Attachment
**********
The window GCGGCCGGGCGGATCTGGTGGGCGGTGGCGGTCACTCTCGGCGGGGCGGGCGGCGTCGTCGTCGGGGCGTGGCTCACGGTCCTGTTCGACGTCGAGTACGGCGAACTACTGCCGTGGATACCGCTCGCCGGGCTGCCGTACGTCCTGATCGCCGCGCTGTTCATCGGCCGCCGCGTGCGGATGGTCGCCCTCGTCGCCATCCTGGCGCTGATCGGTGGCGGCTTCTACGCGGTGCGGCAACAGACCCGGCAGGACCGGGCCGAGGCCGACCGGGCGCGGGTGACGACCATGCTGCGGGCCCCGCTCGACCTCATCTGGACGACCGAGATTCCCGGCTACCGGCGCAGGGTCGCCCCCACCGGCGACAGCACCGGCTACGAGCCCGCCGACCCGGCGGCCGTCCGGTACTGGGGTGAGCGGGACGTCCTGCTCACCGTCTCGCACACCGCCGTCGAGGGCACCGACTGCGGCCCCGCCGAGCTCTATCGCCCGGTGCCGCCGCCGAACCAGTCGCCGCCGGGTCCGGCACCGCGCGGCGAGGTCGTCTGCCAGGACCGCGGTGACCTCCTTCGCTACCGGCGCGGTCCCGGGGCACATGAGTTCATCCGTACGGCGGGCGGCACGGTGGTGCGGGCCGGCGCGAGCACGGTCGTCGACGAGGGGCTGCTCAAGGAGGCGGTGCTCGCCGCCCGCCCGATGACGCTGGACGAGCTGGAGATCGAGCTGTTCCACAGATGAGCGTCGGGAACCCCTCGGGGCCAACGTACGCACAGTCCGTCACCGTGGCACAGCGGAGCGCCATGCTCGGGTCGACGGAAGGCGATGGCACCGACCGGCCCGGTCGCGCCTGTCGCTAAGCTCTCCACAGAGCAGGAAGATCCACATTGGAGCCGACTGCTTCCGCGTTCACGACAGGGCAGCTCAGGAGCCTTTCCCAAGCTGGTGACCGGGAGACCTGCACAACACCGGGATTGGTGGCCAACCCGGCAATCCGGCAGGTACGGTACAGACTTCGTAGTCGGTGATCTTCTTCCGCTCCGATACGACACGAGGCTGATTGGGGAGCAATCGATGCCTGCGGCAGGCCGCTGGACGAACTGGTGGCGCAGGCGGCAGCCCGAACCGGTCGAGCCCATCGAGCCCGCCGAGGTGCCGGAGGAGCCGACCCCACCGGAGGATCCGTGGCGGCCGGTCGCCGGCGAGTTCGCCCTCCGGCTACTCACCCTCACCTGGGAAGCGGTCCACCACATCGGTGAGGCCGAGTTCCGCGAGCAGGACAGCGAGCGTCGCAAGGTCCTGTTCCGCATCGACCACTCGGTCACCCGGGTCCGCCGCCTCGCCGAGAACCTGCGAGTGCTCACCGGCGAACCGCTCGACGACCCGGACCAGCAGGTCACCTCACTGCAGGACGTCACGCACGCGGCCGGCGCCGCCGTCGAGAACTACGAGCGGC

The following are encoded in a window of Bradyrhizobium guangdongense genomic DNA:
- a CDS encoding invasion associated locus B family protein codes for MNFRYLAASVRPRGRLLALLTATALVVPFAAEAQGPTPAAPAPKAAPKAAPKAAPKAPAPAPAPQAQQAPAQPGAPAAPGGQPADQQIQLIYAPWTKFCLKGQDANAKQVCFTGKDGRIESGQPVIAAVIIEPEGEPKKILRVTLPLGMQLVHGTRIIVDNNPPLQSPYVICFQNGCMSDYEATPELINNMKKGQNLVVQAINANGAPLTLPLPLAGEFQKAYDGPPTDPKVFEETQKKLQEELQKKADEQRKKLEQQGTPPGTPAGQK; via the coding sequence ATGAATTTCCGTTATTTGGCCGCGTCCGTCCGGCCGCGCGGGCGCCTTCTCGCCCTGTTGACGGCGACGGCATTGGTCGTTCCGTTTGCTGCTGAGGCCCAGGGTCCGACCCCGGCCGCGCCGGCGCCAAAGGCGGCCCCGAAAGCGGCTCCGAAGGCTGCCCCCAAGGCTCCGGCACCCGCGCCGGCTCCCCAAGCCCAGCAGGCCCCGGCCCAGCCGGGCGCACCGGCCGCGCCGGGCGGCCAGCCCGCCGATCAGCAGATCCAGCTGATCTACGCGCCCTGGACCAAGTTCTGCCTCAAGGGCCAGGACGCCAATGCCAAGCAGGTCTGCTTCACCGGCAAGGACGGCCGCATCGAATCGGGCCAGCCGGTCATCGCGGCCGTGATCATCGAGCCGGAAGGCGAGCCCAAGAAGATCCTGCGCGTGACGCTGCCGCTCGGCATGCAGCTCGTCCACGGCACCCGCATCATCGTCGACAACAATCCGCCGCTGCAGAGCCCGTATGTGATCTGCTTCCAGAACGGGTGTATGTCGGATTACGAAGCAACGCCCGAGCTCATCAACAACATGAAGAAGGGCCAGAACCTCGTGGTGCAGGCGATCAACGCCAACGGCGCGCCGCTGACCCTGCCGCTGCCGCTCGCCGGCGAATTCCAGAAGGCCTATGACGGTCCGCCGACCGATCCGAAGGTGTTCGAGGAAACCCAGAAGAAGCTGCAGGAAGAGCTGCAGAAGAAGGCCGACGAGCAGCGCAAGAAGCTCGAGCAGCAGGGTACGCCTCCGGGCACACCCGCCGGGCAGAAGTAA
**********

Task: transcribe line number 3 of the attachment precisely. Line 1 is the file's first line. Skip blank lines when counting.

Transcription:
- a CDS encoding invasion associated locus B family protein codes for MNFRYLAASVRPRGRLLALLTATALVVPFAAEAQGPTPAAPAPKAAPKAAPKAAPKAPAPAPAPQAQQAPAQPGAPAAPGGQPADQQIQLIYAPWTKFCLKGQDANAKQVCFTGKDGRIESGQPVIAAVIIEPEGEPKKILRVTLPLGMQLVHGTRIIVDNNPPLQSPYVICFQNGCMSDYEATPELINNMKKGQNLVVQAINANGAPLTLPLPLAGEFQKAYDGPPTDPKVFEETQKKLQEELQKKADEQRKKLEQQGTPPGTPAGQK; via the coding sequence ATGAATTTCCGTTATTTGGCCGCGTCCGTCCGGCCGCGCGGGCGCCTTCTCGCCCTGTTGACGGCGACGGCATTGGTCGTTCCGTTTGCTGCTGAGGCCCAGGGTCCGACCCCGGCCGCGCCGGCGCCAAAGGCGGCCCCGAAAGCGGCTCCGAAGGCTGCCCCCAAGGCTCCGGCACCCGCGCCGGCTCCCCAAGCCCAGCAGGCCCCGGCCCAGCCGGGCGCACCGGCCGCGCCGGGCGGCCAGCCCGCCGATCAGCAGATCCAGCTGATCTACGCGCCCTGGACCAAGTTCTGCCTCAAGGGCCAGGACGCCAATGCCAAGCAGGTCTGCTTCACCGGCAAGGACGGCCGCATCGAATCGGGCCAGCCGGTCATCGCGGCCGTGATCATCGAGCCGGAAGGCGAGCCCAAGAAGATCCTGCGCGTGACGCTGCCGCTCGGCATGCAGCTCGTCCACGGCACCCGCATCATCGTCGACAACAATCCGCCGCTGCAGAGCCCGTATGTGATCTGCTTCCAGAACGGGTGTATGTCGGATTACGAAGCAACGCCCGAGCTCATCAACAACATGAAGAAGGGCCAGAACCTCGTGGTGCAGGCGATCAACGCCAACGGCGCGCCGCTGACCCTGCCGCTGCCGCTCGCCGGCGAATTCCAGAAGGCCTATGACGGTCCGCCGACCGATCCGAAGGTGTTCGAGGAAACCCAGAAGAAGCTGCAGGAAGAGCTGCAGAAGAAGGCCGACGAGCAGCGCAAGAAGCTCGAGCAGCAGGGTACGCCTCCGGGCACACCCGCCGGGCAGAAGTAA